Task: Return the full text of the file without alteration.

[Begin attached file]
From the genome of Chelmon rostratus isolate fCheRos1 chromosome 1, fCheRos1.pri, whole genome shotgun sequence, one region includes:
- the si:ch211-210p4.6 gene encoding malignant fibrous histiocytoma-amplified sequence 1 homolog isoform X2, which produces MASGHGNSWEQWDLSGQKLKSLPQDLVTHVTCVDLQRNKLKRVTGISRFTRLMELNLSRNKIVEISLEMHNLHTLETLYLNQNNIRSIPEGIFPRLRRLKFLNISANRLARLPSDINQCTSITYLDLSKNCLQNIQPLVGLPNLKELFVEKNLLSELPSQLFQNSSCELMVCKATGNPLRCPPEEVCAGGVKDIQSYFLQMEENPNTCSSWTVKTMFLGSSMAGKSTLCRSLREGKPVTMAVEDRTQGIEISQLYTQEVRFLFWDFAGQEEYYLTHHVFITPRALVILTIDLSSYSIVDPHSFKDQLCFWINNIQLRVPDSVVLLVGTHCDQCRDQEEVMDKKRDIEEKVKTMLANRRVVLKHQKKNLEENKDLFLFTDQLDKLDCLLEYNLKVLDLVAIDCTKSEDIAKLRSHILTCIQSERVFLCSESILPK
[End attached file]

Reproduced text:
From the genome of Chelmon rostratus isolate fCheRos1 chromosome 1, fCheRos1.pri, whole genome shotgun sequence, one region includes:
- the si:ch211-210p4.6 gene encoding malignant fibrous histiocytoma-amplified sequence 1 homolog isoform X2, which produces MASGHGNSWEQWDLSGQKLKSLPQDLVTHVTCVDLQRNKLKRVTGISRFTRLMELNLSRNKIVEISLEMHNLHTLETLYLNQNNIRSIPEGIFPRLRRLKFLNISANRLARLPSDINQCTSITYLDLSKNCLQNIQPLVGLPNLKELFVEKNLLSELPSQLFQNSSCELMVCKATGNPLRCPPEEVCAGGVKDIQSYFLQMEENPNTCSSWTVKTMFLGSSMAGKSTLCRSLREGKPVTMAVEDRTQGIEISQLYTQEVRFLFWDFAGQEEYYLTHHVFITPRALVILTIDLSSYSIVDPHSFKDQLCFWINNIQLRVPDSVVLLVGTHCDQCRDQEEVMDKKRDIEEKVKTMLANRRVVLKHQKKNLEENKDLFLFTDQLDKLDCLLEYNLKVLDLVAIDCTKSEDIAKLRSHILTCIQSERVFLCSESILPK